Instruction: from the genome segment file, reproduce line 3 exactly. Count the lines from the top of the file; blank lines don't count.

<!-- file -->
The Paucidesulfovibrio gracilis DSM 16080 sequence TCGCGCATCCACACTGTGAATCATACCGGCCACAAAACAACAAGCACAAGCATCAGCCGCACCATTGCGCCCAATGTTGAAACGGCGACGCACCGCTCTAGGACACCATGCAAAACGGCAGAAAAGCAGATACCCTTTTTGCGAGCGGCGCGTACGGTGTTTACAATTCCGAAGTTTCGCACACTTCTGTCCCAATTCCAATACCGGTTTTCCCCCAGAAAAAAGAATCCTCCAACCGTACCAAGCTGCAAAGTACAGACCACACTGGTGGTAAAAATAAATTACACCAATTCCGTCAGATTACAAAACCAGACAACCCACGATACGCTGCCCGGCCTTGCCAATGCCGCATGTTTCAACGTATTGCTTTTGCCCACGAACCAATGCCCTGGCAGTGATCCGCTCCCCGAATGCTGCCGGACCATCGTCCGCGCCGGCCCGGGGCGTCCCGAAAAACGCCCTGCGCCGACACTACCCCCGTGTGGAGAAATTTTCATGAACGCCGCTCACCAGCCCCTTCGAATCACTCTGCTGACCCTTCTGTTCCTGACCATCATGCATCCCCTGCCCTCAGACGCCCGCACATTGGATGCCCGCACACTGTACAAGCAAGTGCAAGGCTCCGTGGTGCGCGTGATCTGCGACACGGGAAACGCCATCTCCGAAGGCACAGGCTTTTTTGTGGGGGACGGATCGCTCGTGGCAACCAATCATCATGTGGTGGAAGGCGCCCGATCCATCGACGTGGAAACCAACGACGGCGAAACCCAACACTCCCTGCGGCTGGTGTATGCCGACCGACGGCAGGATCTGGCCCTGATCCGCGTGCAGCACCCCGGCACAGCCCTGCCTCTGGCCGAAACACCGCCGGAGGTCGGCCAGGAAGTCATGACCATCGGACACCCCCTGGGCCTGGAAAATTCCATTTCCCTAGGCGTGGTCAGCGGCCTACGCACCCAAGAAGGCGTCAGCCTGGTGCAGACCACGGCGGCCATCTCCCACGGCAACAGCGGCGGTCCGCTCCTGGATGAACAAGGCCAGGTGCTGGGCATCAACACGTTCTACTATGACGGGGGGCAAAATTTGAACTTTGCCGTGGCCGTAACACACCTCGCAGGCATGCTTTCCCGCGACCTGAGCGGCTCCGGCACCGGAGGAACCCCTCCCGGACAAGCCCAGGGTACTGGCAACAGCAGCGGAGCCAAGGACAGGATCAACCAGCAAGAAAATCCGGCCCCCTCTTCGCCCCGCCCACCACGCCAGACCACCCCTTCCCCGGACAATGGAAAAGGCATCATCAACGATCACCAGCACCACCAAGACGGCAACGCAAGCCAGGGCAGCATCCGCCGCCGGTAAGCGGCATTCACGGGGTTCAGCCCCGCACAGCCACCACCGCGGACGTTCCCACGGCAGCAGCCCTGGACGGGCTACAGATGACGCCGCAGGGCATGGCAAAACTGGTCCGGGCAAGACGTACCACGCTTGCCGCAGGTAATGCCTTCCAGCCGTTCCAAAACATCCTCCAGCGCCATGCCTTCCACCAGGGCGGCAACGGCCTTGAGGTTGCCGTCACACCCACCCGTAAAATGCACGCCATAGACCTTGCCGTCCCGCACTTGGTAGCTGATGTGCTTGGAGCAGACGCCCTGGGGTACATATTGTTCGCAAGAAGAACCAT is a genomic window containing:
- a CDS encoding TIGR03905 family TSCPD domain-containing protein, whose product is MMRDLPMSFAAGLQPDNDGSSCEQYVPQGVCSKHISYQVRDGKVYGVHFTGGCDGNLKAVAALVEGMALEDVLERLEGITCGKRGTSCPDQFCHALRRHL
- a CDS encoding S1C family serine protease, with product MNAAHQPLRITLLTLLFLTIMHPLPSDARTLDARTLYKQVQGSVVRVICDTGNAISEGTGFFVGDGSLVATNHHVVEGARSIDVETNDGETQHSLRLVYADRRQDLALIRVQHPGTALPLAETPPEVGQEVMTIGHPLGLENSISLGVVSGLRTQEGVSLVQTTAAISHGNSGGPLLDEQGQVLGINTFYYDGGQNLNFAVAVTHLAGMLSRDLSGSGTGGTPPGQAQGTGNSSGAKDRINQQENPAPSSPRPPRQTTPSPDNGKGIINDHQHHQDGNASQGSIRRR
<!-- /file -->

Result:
- a CDS encoding S1C family serine protease, with product MNAAHQPLRITLLTLLFLTIMHPLPSDARTLDARTLYKQVQGSVVRVICDTGNAISEGTGFFVGDGSLVATNHHVVEGARSIDVETNDGETQHSLRLVYADRRQDLALIRVQHPGTALPLAETPPEVGQEVMTIGHPLGLENSISLGVVSGLRTQEGVSLVQTTAAISHGNSGGPLLDEQGQVLGINTFYYDGGQNLNFAVAVTHLAGMLSRDLSGSGTGGTPPGQAQGTGNSSGAKDRINQQENPAPSSPRPPRQTTPSPDNGKGIINDHQHHQDGNASQGSIRRR